Panthera pardus orientalis
The Amur leopard may be the rarest big cat on Earth!
Amur Leopard Scientific Classification
- Scientific Name
- Panthera pardus orientalis
Read our Complete Guide to Classification of Animals.
Amur Leopard Conservation Status
Amur Leopard Facts
- Deer, Cattle, hares, small mammals
- Estimated Population Size
- 103 as of 2018
- Biggest Threat
- Poaching and habitat loss
- Gestation Period
- 90-105 days
- Human poaching and competition with Siberian tigers
- Average Litter Size
- 2-3 cubs
- Common Name
- Amur leopard
- Russia's Far East
- The Amur leopard may be the rarest big cat on Earth!
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“The Amur Leopard may be the rarest big cat on Earth”
The Amur leopard is an isolated subspecies of leopards surviving along the border of Russia and China. While the Amur leopard may be the rarest big cat on Earth, its numbers have been rebounding thanks to incredible conservation efforts.
Incredible Amur Leopard Facts
- The Amur leopard lives in extreme environments in Russia’s far east and has unique adaptations like a coat that grows significantly during the winter season to protect it against harsh conditions that can reach below -30 degrees Celsius!
- In 2000, a survey found just 30 Amur leopards in a small area along the border of Russia and China, making the Amur leopard the rarest big cat on Earth.
- Thanks to conservation efforts, today the Amur leopard’s population is estimated to have increased to more than 100 individuals in the wild, and more than 300 in zoos across the world.
Ready for more Amur leopard facts? Make sure to read ‘10 Incredible Amur Leopard Facts!‘
The scientific name for the Amur leopard is Panthera pardus orientalis. The genus Panthera covers big cats ranging from tigers to lions, to jaguars and leopards. Pardus originates from Greek and means ‘spotted,’ while orientalis relates to the geography Amur leopards inhabit, having been first described in Korea.
Miacids were primitive animals that were on one of the first rungs of the evolutionary ladder for many animals living on the earth today. Miacids existed 62-63 million years ago and gave rise to cats, bears, dogs, skunks, mongooses, and hyenas. Miacids dwelled in Eurasia and North America and passed on the predatory trait of hunting to their ancestors.
The Proailurus came from the group of Miacids known as Viverravidae which led to the evolution of cats. Traits of the animal that are still present in cats are binocular vision, similar dental structure, fur, tail, and a meat diet. Fossils of Proailurus have been found in Europe and Asia.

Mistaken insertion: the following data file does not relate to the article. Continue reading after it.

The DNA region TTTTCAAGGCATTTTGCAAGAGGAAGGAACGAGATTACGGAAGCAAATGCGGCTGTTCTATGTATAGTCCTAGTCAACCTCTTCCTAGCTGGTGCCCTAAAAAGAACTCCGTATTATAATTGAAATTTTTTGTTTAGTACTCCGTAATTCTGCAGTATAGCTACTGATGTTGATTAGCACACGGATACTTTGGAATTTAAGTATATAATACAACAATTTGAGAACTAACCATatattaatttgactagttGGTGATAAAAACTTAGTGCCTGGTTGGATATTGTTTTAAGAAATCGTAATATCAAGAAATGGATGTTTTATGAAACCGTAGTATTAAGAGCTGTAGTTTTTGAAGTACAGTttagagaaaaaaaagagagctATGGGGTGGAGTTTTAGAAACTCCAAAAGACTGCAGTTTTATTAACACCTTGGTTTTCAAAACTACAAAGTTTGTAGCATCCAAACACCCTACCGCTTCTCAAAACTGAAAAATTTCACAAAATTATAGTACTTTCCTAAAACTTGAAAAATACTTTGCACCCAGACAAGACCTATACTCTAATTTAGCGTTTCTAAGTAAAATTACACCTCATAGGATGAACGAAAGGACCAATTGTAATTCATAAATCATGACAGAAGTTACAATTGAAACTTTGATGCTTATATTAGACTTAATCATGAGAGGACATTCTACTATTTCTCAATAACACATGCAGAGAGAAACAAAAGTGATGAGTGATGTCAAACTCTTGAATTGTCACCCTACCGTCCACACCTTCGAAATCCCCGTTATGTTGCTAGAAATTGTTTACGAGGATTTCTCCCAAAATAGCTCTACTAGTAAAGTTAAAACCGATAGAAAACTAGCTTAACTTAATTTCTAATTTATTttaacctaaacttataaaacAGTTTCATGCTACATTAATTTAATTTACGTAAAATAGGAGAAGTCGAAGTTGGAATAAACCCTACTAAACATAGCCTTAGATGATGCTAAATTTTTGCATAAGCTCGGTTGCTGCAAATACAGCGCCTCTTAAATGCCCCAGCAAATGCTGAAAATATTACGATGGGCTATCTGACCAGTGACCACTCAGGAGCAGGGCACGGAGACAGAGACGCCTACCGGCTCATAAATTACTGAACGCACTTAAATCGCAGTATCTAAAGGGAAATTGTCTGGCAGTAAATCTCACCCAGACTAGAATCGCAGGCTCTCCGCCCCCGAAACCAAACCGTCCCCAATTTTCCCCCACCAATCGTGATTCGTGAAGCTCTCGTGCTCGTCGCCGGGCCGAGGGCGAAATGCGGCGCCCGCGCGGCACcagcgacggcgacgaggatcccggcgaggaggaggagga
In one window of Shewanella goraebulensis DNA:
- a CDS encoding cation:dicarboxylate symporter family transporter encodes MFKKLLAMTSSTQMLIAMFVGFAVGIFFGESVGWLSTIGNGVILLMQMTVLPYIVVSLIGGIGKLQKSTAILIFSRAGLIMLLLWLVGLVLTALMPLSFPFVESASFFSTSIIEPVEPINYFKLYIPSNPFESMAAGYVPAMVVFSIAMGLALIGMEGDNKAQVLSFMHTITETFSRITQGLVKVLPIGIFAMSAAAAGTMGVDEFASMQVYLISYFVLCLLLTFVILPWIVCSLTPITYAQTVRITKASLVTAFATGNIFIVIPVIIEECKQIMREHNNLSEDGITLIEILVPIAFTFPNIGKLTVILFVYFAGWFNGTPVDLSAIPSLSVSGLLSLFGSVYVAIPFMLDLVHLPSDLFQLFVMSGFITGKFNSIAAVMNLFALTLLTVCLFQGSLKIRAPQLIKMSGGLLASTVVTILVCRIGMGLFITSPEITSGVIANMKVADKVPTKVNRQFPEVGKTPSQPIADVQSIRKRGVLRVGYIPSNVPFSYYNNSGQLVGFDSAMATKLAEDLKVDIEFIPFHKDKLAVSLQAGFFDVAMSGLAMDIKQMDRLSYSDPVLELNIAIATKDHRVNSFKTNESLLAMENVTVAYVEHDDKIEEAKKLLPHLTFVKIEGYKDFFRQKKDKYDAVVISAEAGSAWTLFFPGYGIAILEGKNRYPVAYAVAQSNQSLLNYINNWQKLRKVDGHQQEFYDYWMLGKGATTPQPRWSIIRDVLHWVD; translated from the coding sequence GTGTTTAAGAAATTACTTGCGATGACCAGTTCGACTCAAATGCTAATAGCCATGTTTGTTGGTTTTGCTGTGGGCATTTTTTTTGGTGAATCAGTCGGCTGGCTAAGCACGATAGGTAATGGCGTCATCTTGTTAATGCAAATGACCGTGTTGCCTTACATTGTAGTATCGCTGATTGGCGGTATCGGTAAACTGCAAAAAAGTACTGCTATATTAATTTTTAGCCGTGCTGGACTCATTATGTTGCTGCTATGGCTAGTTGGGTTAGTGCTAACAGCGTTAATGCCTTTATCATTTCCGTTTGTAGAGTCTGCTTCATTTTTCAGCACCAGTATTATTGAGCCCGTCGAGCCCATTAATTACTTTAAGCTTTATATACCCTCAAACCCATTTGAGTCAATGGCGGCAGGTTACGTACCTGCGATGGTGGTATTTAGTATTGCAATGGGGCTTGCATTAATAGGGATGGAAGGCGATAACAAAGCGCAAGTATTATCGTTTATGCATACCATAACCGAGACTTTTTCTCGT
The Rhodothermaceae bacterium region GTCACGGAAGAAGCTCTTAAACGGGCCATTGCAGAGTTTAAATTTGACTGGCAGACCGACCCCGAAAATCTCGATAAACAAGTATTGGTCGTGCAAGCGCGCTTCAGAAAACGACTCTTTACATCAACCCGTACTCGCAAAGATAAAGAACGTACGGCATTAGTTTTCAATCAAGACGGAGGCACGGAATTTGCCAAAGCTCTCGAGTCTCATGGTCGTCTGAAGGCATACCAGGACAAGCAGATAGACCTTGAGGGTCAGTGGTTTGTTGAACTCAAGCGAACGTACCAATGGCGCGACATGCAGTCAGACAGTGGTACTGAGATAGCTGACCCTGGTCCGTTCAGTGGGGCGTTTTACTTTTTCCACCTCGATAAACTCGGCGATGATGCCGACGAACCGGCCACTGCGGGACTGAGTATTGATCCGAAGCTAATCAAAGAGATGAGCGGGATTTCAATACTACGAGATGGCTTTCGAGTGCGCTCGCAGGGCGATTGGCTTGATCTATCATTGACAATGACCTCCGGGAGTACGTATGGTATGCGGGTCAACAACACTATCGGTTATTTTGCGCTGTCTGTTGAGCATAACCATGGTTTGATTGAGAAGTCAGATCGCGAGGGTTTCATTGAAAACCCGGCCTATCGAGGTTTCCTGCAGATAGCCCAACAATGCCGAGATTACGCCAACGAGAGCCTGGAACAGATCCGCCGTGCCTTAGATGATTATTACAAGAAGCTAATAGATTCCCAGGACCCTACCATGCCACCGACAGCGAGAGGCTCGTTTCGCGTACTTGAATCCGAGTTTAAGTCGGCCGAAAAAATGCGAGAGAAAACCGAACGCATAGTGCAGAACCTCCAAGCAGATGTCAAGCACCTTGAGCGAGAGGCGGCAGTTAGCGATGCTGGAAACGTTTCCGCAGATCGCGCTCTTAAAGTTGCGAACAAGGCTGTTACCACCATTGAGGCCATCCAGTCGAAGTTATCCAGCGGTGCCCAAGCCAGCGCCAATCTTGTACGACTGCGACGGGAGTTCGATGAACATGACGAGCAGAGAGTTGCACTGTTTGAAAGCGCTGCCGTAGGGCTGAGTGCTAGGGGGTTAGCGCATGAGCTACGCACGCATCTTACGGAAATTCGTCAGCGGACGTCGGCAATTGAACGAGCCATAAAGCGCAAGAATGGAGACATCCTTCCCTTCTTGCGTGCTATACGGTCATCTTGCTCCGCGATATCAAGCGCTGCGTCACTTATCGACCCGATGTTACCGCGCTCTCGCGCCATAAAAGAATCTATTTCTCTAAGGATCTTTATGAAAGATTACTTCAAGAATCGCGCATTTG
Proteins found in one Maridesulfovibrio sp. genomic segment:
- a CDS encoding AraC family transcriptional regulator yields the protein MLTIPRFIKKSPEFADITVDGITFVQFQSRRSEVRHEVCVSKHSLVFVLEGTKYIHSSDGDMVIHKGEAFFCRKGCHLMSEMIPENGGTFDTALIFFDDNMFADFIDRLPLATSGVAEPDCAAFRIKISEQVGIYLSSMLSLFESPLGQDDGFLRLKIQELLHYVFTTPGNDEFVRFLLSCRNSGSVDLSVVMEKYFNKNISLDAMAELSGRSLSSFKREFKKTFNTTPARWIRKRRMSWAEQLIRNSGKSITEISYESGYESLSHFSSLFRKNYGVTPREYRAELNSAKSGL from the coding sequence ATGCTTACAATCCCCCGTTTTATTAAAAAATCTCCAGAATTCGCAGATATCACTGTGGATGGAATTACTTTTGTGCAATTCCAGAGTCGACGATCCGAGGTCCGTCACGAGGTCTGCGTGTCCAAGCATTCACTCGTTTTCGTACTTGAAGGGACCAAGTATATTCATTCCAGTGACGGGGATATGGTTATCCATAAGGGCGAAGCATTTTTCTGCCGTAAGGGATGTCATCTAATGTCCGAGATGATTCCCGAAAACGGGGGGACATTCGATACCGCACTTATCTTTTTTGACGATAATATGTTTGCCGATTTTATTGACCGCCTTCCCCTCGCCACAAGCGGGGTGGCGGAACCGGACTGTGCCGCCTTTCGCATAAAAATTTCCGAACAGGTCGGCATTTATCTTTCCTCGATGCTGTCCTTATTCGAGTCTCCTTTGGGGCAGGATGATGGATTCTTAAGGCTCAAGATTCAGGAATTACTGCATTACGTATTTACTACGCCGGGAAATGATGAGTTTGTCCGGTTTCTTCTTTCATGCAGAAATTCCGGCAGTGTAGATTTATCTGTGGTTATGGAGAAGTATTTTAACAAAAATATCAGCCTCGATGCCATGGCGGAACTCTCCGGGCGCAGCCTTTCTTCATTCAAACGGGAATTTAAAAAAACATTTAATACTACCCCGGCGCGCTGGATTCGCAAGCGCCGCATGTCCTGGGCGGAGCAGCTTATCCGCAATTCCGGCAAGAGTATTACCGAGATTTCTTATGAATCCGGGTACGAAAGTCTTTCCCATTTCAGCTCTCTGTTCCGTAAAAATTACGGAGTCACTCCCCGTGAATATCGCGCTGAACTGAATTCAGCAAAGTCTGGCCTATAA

Pseudaelurus appeared next, approximately 20 million years ago. It originated in Eurasia and was the first cat to reach North America. This cat’s fur had rosettes like a leopard’s.
The Smilodon, or saber-tooth cat, came along next and was one of the largest cats ever to have lived. This ancestor of the leopard became extinct during the Ice Age during the Pleistocene Epoch, around 10,000 BC. Homotherium is another ancient feline found in North America until around 10,000 years ago.
Amur leopards are decent from a 19th-century northeastern Asian leopard subspecies that ranged over southeastern Russia, Korea, and northeastern China.
Like all leopard subspecies, the Amur leopard is covered by ‘rosette’ markings across its coat. The coloration of leopards varies with their surrounding environment, and as the Amur leopard lives in the most northerly environment of all leopard subspecies, in winter its coat becomes paler than other subspecies. During the winter, its coat also grows about 7 cm (2.75 in) to insulate the Amur leopard from temperatures in its habitat that can reach -30 degrees Celsius (-24 F).
Male Amur leopards typically weigh 32 to 48 kg, while females weigh 25 to 43 kg. This makes the Amur leopard smaller than the African leopard subspecies on average, although The Wild Cats Conservation Alliance has recorded male Amur leopards reaching 75 kg (165 lbs).
The Amur leopard is largely solitary with the exception of mothers with their offspring and adults during mating season. Like other leopard subspecies, the Amur leopard hunts nocturnally. However, camera traps have shown the species may be more active than other leopard subspecies during daylight hours.
Home range sizes vary depending on the habitat, food available, and the season. While home ranges have been observed exceeding 160 square km, the core areas where Amur leopards hunt is typically much smaller.
Today, Amur leopards live in a small range along the Chinese-Russian border. Traditionally the subspecies ranged across Korea and upper Manchuria. However, today almost its entire population lives in Russian forests about 30 mi (48 km) to the west of the Russian port city of Vladivostok.
Temperatures in this region can top over 30 degrees Celsius (90 F) during the summer and can drop below negative 30 degrees Celsius (-24 F) during the winter, making it a more extreme environment than where other leopards live. Amur leopards are most commonly observed on camera traps in higher altitudes along the temperate forests in the hills and mountains of the region.
Population — How Many Amur Leopards Are Left?
In 2000, a survey of Amur leopards found that as few as 30 individuals remained in the wild, leaving the species critically close to extinction. Since that survey, a concerted effort by conservation groups and the governments of Russia and China has helped the population rebound.
Russia created a ‘Land of the Leopard Park’ that covers 647,000 acres of leopard habitat. Today, the vast majority of leopards live within the borders of this protected habitat.
As of 2018, it is estimated that at least 103 leopards live in Russia, with a smaller number of sightings occurring across the borders of China, and North Korea.
Learn more about the most endangered species on the planet here.
Diet and Prey